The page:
When Korey Stringer, a Pro Bowl offensive lineman for the NFL’s Minnesota franchise, died at the beginning training camp in August 2001 due to complications from heat stroke, Jay Walker was nearby as a good friend, teammate and reserve quarterback for the Vikings.
Now, as a lawmaker in the Maryland House of Delegates representing District 26 in Prince George’s County, Walker is at the forefront of trying to make Maryland high school sports preseason practices safer.
This spring, the Maryland General Assembly passed a bill, signed into law by Gov. Martin O’Malley (D), that requires county boards of education to develop policies for preseason-practice heat acclimatization. The law goes into effect July 1, and will be in place when high school teams begin preseason practices in August.
The law mandates that the guidelines include requirements specific to the duration of practice time, a recovery period and walk-through.
In other words, the structure of two-a-day practice is likely changing in order to promote player safety. For the time being, however, there remains uncertainty as to what the new structure will be. Currently, the state does not have any formal rules governing the length of preseason practice time as it relates to a heat acclimatization period.
“Being a football player, I understand the science revolving around this issue,” said Walker, one of the law’s primary sponsors. “I remember my father’s generation was told to take salt tablets, and then when athletes were told to put as much water in their system as possible. Now, we know those were both [bad ideas]. We want to be at the forefront of player safety especially in this climate.
“One of my friends died on the football field. … You look back on it and you realize [heat acclimatization rules] are worth it. You need someone in the position of authority that can relate.”
The Maryland Public Secondary Schools Athletic Association is scheduled to have minimum guidelines in place by June 22, said Quince Orchard High School football coach and Montgomery County football director Dave Mencarini. The MPSSAA guidelines will be passed on to individual counties, which are free to impose stricter policies. It is believed the heat acclimatization program will govern fall, winter and spring sports. Fall public school tryouts are scheduled to begin statewide on Aug. 11.
“We have committee that has representation from doctors, coaches and athletic directors,” said Ned Sparks, the MPSSAA’s executive director.
Sparks emphasized improving education and training programs for coaches as well as developing a statewide emergency medical procedure plan.
“We are going to take a look at what is going on nationally and try to come up with a reasonable set of guidelines. … There will be an overall policy and individual school systems aren’t bound by it, but at the same token, they better have a good reason not to abide by [the upcoming policy].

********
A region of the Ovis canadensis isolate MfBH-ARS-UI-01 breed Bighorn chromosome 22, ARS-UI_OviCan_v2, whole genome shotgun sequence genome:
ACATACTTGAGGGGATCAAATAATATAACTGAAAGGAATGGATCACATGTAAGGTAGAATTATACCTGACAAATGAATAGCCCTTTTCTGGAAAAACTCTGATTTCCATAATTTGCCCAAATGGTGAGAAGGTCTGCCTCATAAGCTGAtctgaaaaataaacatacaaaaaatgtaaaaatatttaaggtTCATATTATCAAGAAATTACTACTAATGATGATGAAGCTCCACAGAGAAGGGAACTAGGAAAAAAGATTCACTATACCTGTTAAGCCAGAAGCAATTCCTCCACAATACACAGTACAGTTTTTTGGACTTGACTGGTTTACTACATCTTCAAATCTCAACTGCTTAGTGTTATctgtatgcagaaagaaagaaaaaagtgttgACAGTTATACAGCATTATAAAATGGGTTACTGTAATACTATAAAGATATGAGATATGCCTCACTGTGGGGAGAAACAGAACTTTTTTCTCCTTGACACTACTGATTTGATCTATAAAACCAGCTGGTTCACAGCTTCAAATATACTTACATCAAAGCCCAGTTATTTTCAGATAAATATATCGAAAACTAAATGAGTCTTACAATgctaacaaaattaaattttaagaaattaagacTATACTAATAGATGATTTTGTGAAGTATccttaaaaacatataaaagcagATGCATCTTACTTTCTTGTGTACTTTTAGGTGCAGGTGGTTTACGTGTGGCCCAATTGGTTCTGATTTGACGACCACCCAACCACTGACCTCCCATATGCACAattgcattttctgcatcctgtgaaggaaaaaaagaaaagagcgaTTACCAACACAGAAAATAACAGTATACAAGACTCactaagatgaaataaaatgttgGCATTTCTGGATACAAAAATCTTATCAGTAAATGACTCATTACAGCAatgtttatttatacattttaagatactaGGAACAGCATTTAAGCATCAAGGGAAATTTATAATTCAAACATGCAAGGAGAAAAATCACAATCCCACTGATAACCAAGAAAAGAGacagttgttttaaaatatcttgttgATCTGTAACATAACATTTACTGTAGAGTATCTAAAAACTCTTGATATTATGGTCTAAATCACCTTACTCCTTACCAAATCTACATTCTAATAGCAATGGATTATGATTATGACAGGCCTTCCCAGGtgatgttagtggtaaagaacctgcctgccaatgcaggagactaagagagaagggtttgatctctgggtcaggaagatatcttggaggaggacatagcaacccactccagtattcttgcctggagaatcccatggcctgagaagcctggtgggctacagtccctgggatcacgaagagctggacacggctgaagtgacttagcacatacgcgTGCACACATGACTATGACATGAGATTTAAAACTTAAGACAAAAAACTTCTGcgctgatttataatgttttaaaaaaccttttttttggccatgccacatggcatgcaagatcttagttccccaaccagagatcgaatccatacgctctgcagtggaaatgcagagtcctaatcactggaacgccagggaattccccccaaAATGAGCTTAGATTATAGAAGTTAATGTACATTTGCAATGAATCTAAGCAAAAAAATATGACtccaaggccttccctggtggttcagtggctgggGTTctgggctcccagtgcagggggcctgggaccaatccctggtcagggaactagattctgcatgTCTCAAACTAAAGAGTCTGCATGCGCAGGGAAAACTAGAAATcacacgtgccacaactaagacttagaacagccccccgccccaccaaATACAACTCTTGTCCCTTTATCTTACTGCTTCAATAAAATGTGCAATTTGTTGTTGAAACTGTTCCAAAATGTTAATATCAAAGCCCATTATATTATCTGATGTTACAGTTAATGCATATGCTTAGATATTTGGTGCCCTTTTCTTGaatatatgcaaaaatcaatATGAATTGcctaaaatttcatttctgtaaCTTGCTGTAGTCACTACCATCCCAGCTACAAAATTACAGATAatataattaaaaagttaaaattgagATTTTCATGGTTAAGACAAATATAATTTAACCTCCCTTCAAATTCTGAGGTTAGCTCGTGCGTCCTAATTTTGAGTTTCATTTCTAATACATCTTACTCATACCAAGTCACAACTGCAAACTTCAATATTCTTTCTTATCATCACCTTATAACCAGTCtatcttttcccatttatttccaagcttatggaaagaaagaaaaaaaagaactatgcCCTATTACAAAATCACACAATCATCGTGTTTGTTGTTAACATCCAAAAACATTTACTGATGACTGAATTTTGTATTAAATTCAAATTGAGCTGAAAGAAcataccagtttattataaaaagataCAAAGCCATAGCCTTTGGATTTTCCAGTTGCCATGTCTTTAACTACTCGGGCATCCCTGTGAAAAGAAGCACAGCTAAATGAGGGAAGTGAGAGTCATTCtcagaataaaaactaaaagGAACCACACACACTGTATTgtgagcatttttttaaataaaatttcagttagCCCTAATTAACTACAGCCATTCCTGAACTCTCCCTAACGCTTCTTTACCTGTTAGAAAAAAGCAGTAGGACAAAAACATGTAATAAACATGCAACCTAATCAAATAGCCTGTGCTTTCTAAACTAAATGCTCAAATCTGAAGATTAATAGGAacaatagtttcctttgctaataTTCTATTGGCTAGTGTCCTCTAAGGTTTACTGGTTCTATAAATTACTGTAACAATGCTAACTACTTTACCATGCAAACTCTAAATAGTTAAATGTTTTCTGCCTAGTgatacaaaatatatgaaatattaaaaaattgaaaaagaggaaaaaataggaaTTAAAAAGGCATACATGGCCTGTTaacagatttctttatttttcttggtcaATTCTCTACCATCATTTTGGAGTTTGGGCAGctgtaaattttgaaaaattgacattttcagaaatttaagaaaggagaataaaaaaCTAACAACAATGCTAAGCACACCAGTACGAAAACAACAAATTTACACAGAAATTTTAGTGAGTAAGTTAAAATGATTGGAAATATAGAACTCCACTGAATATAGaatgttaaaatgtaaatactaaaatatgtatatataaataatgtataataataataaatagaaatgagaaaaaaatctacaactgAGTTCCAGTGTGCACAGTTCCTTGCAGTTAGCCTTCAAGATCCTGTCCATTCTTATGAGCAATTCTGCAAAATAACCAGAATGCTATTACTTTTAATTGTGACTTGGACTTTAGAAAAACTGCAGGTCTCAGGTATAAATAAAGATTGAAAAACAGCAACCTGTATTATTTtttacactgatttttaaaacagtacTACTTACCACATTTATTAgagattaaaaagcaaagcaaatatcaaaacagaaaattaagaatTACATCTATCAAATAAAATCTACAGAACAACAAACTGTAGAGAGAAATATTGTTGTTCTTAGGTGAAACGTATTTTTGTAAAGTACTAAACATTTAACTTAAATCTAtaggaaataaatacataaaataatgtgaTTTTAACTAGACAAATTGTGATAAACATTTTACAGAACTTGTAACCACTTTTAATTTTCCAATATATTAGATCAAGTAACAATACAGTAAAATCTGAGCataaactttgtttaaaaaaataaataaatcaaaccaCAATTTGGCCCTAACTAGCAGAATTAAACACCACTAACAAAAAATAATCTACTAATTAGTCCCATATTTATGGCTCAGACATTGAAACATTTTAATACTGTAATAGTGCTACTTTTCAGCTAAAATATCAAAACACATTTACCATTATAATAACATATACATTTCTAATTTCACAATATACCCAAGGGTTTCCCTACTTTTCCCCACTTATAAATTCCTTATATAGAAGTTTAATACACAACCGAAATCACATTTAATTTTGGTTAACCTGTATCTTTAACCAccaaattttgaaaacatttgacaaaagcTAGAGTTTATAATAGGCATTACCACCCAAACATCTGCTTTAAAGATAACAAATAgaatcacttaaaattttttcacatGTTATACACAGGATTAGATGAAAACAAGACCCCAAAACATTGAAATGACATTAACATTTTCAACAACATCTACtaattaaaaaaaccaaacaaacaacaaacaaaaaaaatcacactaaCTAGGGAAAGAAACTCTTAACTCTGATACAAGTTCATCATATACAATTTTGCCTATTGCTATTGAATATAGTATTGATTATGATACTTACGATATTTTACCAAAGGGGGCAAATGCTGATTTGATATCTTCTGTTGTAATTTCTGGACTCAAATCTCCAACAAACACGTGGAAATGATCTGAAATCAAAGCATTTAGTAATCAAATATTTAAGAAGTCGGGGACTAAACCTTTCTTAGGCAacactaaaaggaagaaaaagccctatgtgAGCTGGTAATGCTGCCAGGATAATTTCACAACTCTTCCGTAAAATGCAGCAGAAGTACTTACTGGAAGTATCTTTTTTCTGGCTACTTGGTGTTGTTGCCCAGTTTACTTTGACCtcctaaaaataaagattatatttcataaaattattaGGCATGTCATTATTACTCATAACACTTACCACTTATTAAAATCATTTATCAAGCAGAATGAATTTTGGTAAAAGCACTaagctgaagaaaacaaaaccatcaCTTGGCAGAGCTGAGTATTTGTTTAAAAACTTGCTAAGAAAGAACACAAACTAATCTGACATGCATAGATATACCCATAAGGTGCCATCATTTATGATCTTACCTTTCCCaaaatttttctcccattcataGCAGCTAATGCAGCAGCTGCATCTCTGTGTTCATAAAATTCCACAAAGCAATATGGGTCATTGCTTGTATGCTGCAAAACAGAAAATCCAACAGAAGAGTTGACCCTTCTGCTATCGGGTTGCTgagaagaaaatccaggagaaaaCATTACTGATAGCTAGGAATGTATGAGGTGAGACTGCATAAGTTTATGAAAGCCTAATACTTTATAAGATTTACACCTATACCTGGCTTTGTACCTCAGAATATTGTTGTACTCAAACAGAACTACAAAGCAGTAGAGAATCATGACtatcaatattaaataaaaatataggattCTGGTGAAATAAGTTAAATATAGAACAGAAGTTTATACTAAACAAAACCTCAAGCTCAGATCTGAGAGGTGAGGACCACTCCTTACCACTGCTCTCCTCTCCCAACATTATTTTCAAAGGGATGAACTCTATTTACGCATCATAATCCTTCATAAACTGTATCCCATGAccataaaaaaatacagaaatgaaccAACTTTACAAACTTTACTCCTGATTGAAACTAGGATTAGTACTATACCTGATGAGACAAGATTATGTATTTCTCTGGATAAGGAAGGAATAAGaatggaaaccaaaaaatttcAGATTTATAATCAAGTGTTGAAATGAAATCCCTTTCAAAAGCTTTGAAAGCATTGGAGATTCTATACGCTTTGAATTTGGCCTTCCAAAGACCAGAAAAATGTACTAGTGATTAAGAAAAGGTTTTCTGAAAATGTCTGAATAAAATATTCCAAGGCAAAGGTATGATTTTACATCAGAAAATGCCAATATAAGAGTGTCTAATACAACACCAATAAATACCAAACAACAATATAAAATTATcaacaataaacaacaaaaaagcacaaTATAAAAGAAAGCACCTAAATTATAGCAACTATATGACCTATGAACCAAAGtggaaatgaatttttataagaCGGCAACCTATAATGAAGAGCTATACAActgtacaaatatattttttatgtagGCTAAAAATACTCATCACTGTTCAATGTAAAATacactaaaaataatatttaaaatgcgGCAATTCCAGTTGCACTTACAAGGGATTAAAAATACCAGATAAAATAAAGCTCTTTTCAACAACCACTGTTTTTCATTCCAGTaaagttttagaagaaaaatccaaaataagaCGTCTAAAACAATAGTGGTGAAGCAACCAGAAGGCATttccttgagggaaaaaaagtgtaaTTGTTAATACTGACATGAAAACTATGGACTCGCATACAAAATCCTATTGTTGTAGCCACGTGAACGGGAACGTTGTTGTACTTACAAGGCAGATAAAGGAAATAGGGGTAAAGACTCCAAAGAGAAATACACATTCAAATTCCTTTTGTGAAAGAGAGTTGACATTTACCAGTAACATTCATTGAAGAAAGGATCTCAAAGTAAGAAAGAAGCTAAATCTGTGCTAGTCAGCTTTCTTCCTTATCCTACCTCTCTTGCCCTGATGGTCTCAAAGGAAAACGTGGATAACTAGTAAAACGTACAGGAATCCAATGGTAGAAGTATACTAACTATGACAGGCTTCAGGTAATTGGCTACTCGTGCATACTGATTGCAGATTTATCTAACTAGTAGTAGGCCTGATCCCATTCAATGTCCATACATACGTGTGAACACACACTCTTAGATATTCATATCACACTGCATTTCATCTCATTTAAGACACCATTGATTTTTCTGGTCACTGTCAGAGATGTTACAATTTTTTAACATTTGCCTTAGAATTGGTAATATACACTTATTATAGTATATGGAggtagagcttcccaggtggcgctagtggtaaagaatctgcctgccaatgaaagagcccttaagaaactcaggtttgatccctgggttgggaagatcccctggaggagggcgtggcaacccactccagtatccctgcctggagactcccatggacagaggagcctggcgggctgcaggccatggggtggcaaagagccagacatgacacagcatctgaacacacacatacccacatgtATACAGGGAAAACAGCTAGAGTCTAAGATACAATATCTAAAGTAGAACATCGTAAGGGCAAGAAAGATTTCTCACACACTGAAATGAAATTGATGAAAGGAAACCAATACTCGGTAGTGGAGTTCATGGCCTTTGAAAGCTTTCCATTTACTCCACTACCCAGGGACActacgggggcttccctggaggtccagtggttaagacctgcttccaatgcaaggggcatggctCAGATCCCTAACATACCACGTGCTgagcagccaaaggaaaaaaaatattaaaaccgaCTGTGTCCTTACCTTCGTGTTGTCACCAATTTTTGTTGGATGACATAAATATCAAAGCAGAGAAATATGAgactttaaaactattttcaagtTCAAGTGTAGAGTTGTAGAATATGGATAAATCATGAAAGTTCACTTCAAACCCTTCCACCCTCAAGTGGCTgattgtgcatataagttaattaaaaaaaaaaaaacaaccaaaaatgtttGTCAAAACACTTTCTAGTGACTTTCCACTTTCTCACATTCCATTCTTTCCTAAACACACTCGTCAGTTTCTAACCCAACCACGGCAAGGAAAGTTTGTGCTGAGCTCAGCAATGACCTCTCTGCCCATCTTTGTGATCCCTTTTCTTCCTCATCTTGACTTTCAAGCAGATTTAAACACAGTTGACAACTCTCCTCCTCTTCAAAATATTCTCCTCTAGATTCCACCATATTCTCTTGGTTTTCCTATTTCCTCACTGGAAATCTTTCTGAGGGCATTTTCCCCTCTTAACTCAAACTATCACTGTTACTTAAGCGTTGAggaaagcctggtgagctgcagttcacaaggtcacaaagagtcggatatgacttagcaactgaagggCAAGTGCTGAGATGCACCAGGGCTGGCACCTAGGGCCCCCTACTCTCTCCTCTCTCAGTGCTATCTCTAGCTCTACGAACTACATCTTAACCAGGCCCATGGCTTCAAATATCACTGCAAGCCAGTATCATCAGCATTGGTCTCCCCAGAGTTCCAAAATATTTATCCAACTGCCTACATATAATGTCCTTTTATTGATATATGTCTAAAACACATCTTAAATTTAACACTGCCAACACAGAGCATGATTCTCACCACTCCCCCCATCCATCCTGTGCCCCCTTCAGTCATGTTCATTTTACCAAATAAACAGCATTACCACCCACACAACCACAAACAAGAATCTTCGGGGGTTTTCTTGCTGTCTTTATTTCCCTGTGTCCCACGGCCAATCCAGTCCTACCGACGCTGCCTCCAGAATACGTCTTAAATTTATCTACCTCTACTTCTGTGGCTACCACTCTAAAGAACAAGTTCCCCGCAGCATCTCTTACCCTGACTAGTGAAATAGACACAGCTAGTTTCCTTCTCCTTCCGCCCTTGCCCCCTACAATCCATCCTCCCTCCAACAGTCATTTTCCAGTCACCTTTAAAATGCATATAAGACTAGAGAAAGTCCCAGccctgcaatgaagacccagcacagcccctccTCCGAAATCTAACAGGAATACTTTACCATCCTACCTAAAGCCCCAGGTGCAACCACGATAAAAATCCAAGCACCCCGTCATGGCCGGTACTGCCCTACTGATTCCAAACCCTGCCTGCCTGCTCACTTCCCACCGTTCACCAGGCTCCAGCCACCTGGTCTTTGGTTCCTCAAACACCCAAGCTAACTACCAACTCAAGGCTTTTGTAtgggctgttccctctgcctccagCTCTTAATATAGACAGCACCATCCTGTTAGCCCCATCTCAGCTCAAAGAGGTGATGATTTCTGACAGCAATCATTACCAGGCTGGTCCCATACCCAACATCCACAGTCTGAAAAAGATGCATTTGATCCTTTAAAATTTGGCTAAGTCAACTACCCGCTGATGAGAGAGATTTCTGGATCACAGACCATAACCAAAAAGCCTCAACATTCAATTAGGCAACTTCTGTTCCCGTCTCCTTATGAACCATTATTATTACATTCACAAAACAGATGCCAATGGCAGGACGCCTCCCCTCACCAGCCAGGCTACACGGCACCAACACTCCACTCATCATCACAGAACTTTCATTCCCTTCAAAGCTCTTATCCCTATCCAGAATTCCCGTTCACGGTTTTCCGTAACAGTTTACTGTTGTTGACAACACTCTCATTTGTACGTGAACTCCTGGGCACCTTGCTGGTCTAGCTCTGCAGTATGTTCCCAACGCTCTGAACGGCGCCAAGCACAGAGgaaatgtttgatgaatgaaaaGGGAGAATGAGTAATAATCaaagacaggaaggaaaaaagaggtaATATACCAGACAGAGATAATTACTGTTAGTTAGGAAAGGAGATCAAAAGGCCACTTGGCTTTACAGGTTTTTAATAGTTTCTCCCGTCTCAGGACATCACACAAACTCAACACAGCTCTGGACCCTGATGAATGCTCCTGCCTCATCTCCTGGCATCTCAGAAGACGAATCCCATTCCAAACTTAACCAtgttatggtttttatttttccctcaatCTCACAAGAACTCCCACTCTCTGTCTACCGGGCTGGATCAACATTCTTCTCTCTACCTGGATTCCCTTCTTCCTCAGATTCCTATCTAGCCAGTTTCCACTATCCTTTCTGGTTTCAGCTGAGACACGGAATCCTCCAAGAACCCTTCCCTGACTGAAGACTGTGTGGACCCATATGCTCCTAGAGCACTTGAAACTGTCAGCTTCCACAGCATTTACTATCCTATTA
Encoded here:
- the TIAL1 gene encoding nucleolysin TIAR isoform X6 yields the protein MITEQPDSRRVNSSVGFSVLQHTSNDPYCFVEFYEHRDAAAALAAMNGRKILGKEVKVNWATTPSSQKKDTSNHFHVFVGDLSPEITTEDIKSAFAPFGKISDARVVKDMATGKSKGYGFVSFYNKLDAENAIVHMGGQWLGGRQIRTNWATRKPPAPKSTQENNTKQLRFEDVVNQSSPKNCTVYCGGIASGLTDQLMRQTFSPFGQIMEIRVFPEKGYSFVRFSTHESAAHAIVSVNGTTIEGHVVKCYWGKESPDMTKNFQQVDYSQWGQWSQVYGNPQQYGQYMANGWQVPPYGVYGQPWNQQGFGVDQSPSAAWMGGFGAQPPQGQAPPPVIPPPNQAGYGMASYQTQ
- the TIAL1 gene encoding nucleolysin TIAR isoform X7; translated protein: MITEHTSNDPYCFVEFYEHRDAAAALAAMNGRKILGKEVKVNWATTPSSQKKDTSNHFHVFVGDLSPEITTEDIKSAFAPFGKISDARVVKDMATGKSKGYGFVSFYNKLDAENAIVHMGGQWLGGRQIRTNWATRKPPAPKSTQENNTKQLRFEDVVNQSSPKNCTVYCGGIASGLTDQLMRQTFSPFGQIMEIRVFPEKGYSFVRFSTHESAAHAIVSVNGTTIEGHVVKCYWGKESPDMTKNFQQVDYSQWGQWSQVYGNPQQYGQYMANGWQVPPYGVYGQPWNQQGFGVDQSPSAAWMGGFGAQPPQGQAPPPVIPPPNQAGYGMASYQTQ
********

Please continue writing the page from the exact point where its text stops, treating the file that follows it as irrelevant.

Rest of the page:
“The meat and bones [of the law] is how long teams can practice, but hopefully there will be more to it. No one wants to [be part of a heat-related illness], but they need to be aware of how to respond.”
William “Duke” Beattie, Montgomery County Public Schools’ Director of System-wide athletics, said the county will look at suggestions from the National Federation of State High School Associations (NFHS) and the National Athletic Trainers Association (NATA).
“We are going to create heat acclimatization guidelines for all of our fall athletic teams,” Beattie said. “We will have a rather comprehensive policy for all fall sports that is represented by input from all sports, coaches and athletic directors.
“We obviously haven’t established any firm guidelines yet, but there may be a loss of practice time on the field over the course of the day. It won’t necessarily be a loss of instruction time. There are a lot of ways it can go, but at the end of the day, some of our coaches may have to alter their practice structure.”
Beattie also said the new guidelines will likely be universal to create a level playing field and include girls volleyball, a traditional indoor sport, since several schools will not have the air conditioning system turned back on when tryouts commence in August.
While the new regulations are still under development, several coaches forwarded The Gazette emails being circulated among Montgomery County football coaches that included proposed guidelines for the county. The proposals are virtually identically to the NATA’s consensus guidelines, which are aimed at enhancing the body’s response to exercising in the heat and minimizing the risks of heat-related illnesses.
According to the emails, the heat acclimatization period would be a 14-day process. During days one through five, activities would be limited to one three-hour practice and an additional one-hour walkthrough practice following a mandatory three-hour rest period. No sport-related activity, including meetings and weight lifting, could occur during the break. The walkthrough practice would include no sports equipment, including footballs.
Additionally, only helmets would be worn through the first two days of practice with helmets and shoulder pads permitted on the third, fourth and fifth days.